Rock fans of a certain age may recall the vocational counsel The Byrds lyrically proffered those who “want to be a rock ’n’ roll star”: Simply “get an electric guitar,” they exhorted, “and learn how to play.” Decades later, the School of Rock is here, offering any rocker wannabe from age 4 to 40 (or older) the chance to realize (or to resurrect) a rock dream. This privately held, Los Angeles–based franchise operation is bringing roughly two decades of instructional experience to bear across nearly 200 locations internationally. Some 40 percent of the chain’s franchisers own more than one outpost.
School of Rock operates in several countries, including Australia, Chile, Mexico and Panama, but the company says it will concentrate for now on U.S. and Canadian growth, with global expansion to continue as the opportunities present themselves. “We’re actively growing across the U.S. and Canada,” said Elliot Baldini, senior vice president of marketing. “We tend to have a cluster of schools in major population nodes.”
Typically, School of Rock offers after-school musical instruction, plus school-holiday and summer camp programs and onstage performances. “This is real, make-your-dream-come-true stuff,” Baldini said. “With about 3,000 shows a year across the world, everyone gets a chance to perform on a stage at professional venues in front of real audiences.”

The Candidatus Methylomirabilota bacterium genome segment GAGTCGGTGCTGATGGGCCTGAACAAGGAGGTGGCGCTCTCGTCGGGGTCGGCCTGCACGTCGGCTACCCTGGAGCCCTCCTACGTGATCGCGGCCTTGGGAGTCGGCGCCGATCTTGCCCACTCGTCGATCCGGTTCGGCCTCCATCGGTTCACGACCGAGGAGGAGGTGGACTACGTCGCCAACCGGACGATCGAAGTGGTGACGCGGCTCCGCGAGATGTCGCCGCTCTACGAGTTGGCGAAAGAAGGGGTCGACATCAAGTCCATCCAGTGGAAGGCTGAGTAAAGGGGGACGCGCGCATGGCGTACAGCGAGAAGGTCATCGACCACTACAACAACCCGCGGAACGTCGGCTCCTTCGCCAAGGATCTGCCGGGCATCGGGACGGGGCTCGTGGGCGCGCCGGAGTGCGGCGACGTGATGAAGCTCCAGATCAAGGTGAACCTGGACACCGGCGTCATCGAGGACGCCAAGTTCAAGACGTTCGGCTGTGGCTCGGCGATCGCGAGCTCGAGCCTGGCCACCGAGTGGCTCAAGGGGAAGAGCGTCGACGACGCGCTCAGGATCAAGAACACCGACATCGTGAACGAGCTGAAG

The best of the best get to audition for “all-star” bands that perform at huge festivals such as Milwaukee Summerfest and Chicago’s Lollapalooza, where they can even play alongside some of their musical idols. Among the special guests who have appeared with graduates are drummer Danny Carey, members of Pearl Jam, guitarist Joey Santiago and Rage Against the Machine drummer Brad Wilk.
Franchisee Beatriz Escobar has presided over eight performances through her school in Fayetteville, Ark., in the 16 months since she opened her franchise. She has about 130 students currently enrolled. “The performance-based program is today’s gateway to education, confidence, fun and friendship,” Escobar said. Her 3,000-square-foot space — in a small strip center with a Sherwin-Williams paint store, a nail salon and a dance school that helps draw youngsters — required a build-out to create the six lesson rooms and three rehearsal halls. Escobar is now considering a second franchise. Her main requirement is high visibility on busy cross streets because, as she says, the school site itself is a powerful advertisement. Naturally, she is looking for the best rent possible, to help keep her costs to a minimum, and she would prefer to find a site that has already been broken down into rooms.
Space requirements vary from franchise to franchise, Baldini says, but they average about 2,000 square feet.